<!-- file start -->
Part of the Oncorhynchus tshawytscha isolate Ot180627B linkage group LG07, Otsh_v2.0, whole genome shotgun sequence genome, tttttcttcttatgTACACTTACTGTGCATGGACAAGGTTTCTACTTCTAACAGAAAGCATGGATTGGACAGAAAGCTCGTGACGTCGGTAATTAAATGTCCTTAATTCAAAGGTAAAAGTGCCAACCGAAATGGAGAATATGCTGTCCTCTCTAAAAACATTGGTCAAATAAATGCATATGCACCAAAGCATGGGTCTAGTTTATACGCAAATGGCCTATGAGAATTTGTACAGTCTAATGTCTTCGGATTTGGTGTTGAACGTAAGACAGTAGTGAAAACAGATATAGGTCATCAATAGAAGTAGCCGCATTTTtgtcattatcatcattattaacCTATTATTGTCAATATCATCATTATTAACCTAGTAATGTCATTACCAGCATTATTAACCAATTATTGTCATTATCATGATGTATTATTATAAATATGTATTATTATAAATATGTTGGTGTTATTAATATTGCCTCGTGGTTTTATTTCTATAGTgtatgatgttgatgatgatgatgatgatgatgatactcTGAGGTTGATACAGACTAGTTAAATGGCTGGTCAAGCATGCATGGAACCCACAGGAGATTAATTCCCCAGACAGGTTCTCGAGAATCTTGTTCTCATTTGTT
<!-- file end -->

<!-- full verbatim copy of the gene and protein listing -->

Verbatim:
Part of the Oncorhynchus tshawytscha isolate Ot180627B linkage group LG07, Otsh_v2.0, whole genome shotgun sequence genome, tttttcttcttatgTACACTTACTGTGCATGGACAAGGTTTCTACTTCTAACAGAAAGCATGGATTGGACAGAAAGCTCGTGACGTCGGTAATTAAATGTCCTTAATTCAAAGGTAAAAGTGCCAACCGAAATGGAGAATATGCTGTCCTCTCTAAAAACATTGGTCAAATAAATGCATATGCACCAAAGCATGGGTCTAGTTTATACGCAAATGGCCTATGAGAATTTGTACAGTCTAATGTCTTCGGATTTGGTGTTGAACGTAAGACAGTAGTGAAAACAGATATAGGTCATCAATAGAAGTAGCCGCATTTTtgtcattatcatcattattaacCTATTATTGTCAATATCATCATTATTAACCTAGTAATGTCATTACCAGCATTATTAACCAATTATTGTCATTATCATGATGTATTATTATAAATATGTATTATTATAAATATGTTGGTGTTATTAATATTGCCTCGTGGTTTTATTTCTATAGTgtatgatgttgatgatgatgatgatgatgatgatactcTGAGGTTGATACAGACTAGTTAAATGGCTGGTCAAGCATGCATGGAACCCACAGGAGATTAATTCCCCAGACAGGTTCTCGAGAATCTTGTTCTCATTTGTT